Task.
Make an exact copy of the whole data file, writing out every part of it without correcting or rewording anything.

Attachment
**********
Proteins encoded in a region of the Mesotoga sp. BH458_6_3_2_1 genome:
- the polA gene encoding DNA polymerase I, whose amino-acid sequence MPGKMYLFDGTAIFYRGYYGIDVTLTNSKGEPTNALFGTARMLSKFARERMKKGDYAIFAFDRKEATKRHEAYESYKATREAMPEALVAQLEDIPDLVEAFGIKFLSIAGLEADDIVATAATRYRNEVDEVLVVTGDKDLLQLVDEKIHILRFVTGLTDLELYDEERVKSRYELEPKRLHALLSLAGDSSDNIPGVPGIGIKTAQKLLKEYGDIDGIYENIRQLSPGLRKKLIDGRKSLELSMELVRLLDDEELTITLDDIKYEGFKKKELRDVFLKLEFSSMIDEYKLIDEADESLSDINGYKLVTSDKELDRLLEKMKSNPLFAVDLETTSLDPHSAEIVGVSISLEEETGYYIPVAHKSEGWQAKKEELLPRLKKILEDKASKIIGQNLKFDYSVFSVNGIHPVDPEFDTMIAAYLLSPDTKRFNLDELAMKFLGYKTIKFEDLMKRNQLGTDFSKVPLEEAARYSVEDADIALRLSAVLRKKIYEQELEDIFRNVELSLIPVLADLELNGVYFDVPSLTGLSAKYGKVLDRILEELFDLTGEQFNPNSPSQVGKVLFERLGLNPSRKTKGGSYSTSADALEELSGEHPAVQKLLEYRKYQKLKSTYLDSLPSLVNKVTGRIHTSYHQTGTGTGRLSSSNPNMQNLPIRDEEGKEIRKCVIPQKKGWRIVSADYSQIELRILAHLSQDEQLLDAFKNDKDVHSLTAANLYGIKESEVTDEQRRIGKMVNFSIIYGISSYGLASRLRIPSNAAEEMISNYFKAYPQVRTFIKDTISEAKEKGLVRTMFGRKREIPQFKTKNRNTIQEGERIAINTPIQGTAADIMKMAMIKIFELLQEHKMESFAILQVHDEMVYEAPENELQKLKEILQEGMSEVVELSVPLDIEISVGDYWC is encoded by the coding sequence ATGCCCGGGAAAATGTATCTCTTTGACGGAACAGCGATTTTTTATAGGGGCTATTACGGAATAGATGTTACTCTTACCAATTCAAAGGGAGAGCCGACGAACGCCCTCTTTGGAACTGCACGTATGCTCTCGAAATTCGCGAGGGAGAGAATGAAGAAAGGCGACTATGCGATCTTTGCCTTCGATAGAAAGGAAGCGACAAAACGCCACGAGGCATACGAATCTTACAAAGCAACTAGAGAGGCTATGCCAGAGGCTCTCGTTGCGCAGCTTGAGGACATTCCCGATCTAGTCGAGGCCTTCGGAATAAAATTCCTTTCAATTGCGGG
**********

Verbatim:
Proteins encoded in a region of the Mesotoga sp. BH458_6_3_2_1 genome:
- the polA gene encoding DNA polymerase I, whose amino-acid sequence MPGKMYLFDGTAIFYRGYYGIDVTLTNSKGEPTNALFGTARMLSKFARERMKKGDYAIFAFDRKEATKRHEAYESYKATREAMPEALVAQLEDIPDLVEAFGIKFLSIAGLEADDIVATAATRYRNEVDEVLVVTGDKDLLQLVDEKIHILRFVTGLTDLELYDEERVKSRYELEPKRLHALLSLAGDSSDNIPGVPGIGIKTAQKLLKEYGDIDGIYENIRQLSPGLRKKLIDGRKSLELSMELVRLLDDEELTITLDDIKYEGFKKKELRDVFLKLEFSSMIDEYKLIDEADESLSDINGYKLVTSDKELDRLLEKMKSNPLFAVDLETTSLDPHSAEIVGVSISLEEETGYYIPVAHKSEGWQAKKEELLPRLKKILEDKASKIIGQNLKFDYSVFSVNGIHPVDPEFDTMIAAYLLSPDTKRFNLDELAMKFLGYKTIKFEDLMKRNQLGTDFSKVPLEEAARYSVEDADIALRLSAVLRKKIYEQELEDIFRNVELSLIPVLADLELNGVYFDVPSLTGLSAKYGKVLDRILEELFDLTGEQFNPNSPSQVGKVLFERLGLNPSRKTKGGSYSTSADALEELSGEHPAVQKLLEYRKYQKLKSTYLDSLPSLVNKVTGRIHTSYHQTGTGTGRLSSSNPNMQNLPIRDEEGKEIRKCVIPQKKGWRIVSADYSQIELRILAHLSQDEQLLDAFKNDKDVHSLTAANLYGIKESEVTDEQRRIGKMVNFSIIYGISSYGLASRLRIPSNAAEEMISNYFKAYPQVRTFIKDTISEAKEKGLVRTMFGRKREIPQFKTKNRNTIQEGERIAINTPIQGTAADIMKMAMIKIFELLQEHKMESFAILQVHDEMVYEAPENELQKLKEILQEGMSEVVELSVPLDIEISVGDYWC is encoded by the coding sequence ATGCCCGGGAAAATGTATCTCTTTGACGGAACAGCGATTTTTTATAGGGGCTATTACGGAATAGATGTTACTCTTACCAATTCAAAGGGAGAGCCGACGAACGCCCTCTTTGGAACTGCACGTATGCTCTCGAAATTCGCGAGGGAGAGAATGAAGAAAGGCGACTATGCGATCTTTGCCTTCGATAGAAAGGAAGCGACAAAACGCCACGAGGCATACGAATCTTACAAAGCAACTAGAGAGGCTATGCCAGAGGCTCTCGTTGCGCAGCTTGAGGACATTCCCGATCTAGTCGAGGCCTTCGGAATAAAATTCCTTTCAATTGCGGG